Trending Clinical Topic: Dementia

Trending Clinical Topic: Dementia

Trending Clinical Topic: Dementia

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Ryan Syrek

August 02, 2019

Each week, we identify one top search term, speculate as to what caused its popularity, and provide an infographic on a related condition. If you have thoughts about what’s trending and why, feel free to share them with us on Twitter or Facebook!

From surprising data to emerging treatment options, a wealth of new studies and news items related to virtually all aspects of dementia made that condition this week’s top trending clinical topic. Here’s a rundown of the major recent findings that garnered attention:

A Danish registry study of almost 33,000 patients with dementia found an increased risk for mortality among those who received an antipsychotic drug.

New research suggests that adhering to a healthy lifestyle may reduce the risk for dementia. Investigators found that fewer individuals at high genetic risk who followed a healthy lifestyle developed dementia than those at a high risk who followed an unhealthy lifestyle.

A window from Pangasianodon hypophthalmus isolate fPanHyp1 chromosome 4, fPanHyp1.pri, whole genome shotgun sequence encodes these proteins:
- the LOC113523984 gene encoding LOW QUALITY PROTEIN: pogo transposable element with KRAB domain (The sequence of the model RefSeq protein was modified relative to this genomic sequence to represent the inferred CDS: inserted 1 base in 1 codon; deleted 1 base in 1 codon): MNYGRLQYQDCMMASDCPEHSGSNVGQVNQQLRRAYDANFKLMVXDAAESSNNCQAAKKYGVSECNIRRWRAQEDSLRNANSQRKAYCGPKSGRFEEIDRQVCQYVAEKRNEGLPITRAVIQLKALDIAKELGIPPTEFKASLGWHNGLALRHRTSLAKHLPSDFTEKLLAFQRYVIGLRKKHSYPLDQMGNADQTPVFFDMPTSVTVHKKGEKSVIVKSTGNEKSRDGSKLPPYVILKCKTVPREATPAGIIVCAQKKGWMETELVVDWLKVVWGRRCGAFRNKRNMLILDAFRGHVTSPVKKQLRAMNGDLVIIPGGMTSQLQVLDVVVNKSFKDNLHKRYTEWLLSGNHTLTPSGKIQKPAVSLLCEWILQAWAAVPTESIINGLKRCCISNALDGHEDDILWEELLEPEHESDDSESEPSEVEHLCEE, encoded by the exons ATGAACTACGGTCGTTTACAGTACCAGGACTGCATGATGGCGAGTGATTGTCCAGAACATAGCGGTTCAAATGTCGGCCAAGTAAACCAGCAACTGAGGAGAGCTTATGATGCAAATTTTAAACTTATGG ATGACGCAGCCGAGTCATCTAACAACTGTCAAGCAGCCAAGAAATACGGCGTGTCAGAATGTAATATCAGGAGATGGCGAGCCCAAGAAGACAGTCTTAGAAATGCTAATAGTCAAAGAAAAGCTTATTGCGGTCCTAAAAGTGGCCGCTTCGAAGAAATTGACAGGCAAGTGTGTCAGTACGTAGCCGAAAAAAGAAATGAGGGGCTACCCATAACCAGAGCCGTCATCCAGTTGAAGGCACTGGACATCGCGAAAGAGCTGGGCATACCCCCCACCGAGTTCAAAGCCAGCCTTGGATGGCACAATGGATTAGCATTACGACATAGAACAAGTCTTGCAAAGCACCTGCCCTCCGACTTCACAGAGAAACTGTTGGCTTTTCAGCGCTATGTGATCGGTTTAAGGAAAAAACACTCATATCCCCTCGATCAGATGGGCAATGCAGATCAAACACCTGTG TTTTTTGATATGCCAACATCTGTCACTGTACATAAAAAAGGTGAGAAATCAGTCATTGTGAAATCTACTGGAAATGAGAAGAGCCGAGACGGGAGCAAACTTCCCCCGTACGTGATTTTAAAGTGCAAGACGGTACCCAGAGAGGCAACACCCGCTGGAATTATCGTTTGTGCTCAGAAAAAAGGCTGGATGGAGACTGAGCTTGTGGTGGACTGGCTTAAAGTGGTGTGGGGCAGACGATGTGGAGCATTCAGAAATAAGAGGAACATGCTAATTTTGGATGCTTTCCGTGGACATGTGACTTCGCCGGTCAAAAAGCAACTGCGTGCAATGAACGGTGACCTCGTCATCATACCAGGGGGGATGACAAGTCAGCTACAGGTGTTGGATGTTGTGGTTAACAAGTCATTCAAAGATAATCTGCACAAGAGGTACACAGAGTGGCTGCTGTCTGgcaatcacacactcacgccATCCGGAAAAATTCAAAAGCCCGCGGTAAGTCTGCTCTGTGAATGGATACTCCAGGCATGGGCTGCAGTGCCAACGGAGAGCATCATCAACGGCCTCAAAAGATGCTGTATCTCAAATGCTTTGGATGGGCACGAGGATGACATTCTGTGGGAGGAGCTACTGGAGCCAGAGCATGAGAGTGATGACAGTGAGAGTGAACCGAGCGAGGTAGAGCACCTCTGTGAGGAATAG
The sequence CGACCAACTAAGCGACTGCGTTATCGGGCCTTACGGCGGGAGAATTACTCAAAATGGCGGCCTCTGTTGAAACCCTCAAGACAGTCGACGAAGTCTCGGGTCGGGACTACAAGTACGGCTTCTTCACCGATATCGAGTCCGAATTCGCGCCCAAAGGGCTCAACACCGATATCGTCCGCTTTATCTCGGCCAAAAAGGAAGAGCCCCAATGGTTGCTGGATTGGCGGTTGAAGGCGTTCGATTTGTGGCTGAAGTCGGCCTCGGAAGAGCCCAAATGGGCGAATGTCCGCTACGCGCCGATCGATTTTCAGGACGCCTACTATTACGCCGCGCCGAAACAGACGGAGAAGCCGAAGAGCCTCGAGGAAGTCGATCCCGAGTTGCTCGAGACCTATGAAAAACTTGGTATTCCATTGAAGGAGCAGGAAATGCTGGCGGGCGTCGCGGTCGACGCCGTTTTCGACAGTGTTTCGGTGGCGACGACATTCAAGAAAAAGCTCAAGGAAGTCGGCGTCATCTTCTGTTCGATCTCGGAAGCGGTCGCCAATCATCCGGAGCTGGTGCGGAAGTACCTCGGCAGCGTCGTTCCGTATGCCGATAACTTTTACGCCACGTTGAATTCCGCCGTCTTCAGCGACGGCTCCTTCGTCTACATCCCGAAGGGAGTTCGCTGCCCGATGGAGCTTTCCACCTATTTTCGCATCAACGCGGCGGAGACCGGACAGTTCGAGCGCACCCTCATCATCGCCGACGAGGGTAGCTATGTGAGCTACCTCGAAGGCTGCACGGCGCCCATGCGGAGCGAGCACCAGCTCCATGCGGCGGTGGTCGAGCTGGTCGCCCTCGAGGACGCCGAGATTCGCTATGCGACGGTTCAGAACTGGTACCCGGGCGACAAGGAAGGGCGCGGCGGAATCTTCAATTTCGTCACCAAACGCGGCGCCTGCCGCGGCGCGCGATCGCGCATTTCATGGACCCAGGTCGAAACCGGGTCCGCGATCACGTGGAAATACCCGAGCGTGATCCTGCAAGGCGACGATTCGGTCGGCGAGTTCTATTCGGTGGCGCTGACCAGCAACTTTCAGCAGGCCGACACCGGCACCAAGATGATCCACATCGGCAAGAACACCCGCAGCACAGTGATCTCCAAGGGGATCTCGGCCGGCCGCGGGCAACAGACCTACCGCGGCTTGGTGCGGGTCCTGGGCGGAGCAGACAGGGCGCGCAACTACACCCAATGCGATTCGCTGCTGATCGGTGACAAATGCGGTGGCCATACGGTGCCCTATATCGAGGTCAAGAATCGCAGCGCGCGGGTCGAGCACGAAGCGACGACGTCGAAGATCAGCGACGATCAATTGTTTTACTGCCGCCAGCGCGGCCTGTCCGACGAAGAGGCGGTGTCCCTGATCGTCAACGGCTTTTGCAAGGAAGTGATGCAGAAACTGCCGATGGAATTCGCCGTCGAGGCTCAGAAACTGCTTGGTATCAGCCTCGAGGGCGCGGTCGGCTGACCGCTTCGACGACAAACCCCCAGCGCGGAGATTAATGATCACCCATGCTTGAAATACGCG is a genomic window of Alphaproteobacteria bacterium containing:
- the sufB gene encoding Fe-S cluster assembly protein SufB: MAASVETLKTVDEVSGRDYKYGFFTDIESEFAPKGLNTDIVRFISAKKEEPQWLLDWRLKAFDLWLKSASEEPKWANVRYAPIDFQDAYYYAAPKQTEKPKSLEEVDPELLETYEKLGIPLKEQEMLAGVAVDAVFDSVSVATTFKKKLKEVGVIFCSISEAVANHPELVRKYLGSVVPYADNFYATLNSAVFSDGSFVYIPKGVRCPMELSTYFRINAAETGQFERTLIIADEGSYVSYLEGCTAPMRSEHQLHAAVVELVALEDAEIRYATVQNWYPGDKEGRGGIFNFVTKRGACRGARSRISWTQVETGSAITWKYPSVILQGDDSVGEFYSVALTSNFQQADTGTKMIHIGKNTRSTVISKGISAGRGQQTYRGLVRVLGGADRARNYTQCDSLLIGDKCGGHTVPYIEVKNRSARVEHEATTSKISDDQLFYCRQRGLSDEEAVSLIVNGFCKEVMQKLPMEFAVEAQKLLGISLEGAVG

Heavy alcohol use was found to possibly triple the risk for dementia in certain individuals, according to new research.

Although the exact relationship is unclear, a new study found that the frequent use of sleep medications may increase the risk for future cognitive impairment.

A phase 2/3 trial involving the use of an investigational agent that targets gum disease bacteria associated with the development of Alzheimer disease is now under way. This ties into a larger movement to “look beyond amyloid” when investigating Alzheimer disease.

The use of comprehensive remote care via telemedicine to older adults with dementia was found to significantly reduce emergency department visits (24% over a 3-year period).

A global group of neurology experts intent on reducing dementia incidence has called for an increased emphasis on stroke prevention.

New research revealed that sexual or gender minorities (SGM) are almost 30% more likely to report subjective cognitive decline compared with the non-SGM population. These results emphasize the need to educate healthcare professionals about the importance of screening the SGM community for memory problems.